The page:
'Being Flynn' is a slog, punctuated by a glorious one-man-show from Robert De Niro. I didn't like the movie that much, but I did enjoy watching De Niro reclaim some of the acting bravado that we've been missing from him for at least a decade. After wallowing through one disappointing film after another many were starting to wonder if we'd seen the last of De Niro's great work. He still has great talent inside him, and it really shows in 'Being Flynn' it's just too bad that the movie surrounding is so tedious and mundane.

The Blu-ray: Vital Disc Stats

This is a Universal release. It comes in a standard Blu-ray keepcase. It's on a 50GB Blu-ray Disc. There is barebones connectivity for Pocket Blu and BD-Live.

Video Review


Universal's 1080p presentation of 'Being Flynn' is sharp and smartly detailed throughout. It's a down-to-earth drama so there isn't much in the way of any visual pyrotechnics that are going to wow the eyeballs, but the picture presented looks great considering the subdued nature of the movie.

Facial features are on full display here. You'll notice fine detail on De Niro's stubble-ridden face; you'll see the individual strands of Dano's long greasy-looking hair; and you'll notice that all of Julianne Moore's trademark freckles make an appearance. Clothing has great texture as well. Jonathan's overcoat sports a nicely detailed woven texture as does his hat. His clothes slowly become tattered and torn as he lives his life on the street, each rip, wrinkle, and dirt smudge is visible as time goes on.

Colors are drab, but they're supposed to be. Browns, blacks, and off-whites dominate the dour, inner-city drama. While the colors aren't all that exciting to look at they're rendered expertly and provide an accurate representation of the sometimes ugly surroundings the characters find themselves in. I didn't notice any hint of artifacting, banding, or any other egregious distractions. 'Being Flynn' is a restrained but good looking Blu-ray.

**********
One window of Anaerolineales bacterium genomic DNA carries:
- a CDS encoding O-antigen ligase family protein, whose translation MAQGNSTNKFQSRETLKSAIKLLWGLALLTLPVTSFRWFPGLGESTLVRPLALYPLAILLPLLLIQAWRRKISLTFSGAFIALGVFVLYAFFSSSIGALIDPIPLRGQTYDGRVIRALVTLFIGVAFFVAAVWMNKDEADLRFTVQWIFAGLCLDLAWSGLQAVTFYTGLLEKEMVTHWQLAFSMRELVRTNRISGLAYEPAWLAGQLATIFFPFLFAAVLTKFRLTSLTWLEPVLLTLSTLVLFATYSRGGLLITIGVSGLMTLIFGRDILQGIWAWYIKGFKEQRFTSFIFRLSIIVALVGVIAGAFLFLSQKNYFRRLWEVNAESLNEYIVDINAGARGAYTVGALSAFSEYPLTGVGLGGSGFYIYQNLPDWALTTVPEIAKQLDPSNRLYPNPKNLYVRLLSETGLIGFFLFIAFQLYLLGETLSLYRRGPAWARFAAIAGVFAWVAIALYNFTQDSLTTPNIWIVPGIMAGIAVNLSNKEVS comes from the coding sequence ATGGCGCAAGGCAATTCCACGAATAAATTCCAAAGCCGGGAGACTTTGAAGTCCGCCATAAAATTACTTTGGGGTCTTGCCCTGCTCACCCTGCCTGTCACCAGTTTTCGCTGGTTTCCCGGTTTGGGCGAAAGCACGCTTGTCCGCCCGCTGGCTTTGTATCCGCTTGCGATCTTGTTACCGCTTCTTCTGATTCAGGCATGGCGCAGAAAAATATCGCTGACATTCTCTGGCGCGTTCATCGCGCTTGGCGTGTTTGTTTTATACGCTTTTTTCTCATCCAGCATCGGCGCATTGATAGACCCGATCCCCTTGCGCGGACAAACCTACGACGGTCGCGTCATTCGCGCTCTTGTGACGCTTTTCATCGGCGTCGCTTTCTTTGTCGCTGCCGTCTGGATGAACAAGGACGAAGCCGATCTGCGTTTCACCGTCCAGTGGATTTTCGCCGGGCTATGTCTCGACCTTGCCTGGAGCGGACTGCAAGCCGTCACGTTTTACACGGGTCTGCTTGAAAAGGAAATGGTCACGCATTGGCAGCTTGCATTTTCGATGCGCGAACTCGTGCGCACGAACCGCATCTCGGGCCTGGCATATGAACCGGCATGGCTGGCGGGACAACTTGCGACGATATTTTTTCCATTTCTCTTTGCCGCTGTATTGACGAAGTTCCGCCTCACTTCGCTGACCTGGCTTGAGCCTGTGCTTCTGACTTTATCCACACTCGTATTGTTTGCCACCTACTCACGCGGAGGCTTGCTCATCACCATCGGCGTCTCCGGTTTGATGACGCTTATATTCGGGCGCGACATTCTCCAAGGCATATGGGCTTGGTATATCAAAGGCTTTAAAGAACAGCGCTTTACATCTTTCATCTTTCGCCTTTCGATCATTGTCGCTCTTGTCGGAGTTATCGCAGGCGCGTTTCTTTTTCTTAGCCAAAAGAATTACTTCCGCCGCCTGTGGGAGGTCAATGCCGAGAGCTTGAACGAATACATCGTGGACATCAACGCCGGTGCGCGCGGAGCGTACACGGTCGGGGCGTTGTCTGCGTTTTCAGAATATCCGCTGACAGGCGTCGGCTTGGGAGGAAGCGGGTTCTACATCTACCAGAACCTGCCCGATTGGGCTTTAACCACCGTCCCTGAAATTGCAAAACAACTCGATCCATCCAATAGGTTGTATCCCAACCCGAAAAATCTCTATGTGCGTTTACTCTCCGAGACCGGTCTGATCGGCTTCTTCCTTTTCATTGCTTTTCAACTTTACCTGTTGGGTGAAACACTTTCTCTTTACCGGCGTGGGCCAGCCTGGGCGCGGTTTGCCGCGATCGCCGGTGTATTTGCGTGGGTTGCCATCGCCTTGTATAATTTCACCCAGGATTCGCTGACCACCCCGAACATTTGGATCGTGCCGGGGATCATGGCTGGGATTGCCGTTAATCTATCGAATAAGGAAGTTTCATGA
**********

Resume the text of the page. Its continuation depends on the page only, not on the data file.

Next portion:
Audio Review


Here we have your standard DTS-HD Master Audio 5.1 surround track. It lacks any sort of bells and whistles, but that's because the movie is much more focused on the dialogue between the characters, so it's nice to know that the dialogue is clear. Even Dano's incessant whispering of his lines can be heard clearly.

Surrounds are given a nice helping of sounds to keep the ambiance alive. The shelter is full of chatter from its residents which is picked up in the rear channels and produced with a like-you're-there feeling. There isn't much in the way of noteworthy sound effects. The movie is a straightforward drama with little else. Car horns can be heard in the front channels as they pass through the busy city streets. The bustling life of the city is captured well in the surrounding speakers. This mix does everything right and very little wrong. It's simply not as flashy as most other movies.

Special Features

  • The Heart of 'Being Flynn' (HD, 6 min.) – This is a clip-heavy, promotional making-of for the movie. Interviews with De Niro, Dano, and the real Nick Flynn are spliced in between scenes in the movie.

Final Thoughts

It's just so hard to get past all the clichés – daddy issues, drug addictions, tepid social commentary – in order to appreciate 'Being Flynn' as a whole. I recognize De Niro's great work here, I never felt that he overacted the part (it could've been a very ham-fisted display), but his performance is overshadowed by how disappointing the overall film is. You're getting good audio and video here, so if you purchase it you won't be sorry on that front. 'Being Flynn' might be worth a look, but I really couldn't recommend people picking it up and owning it.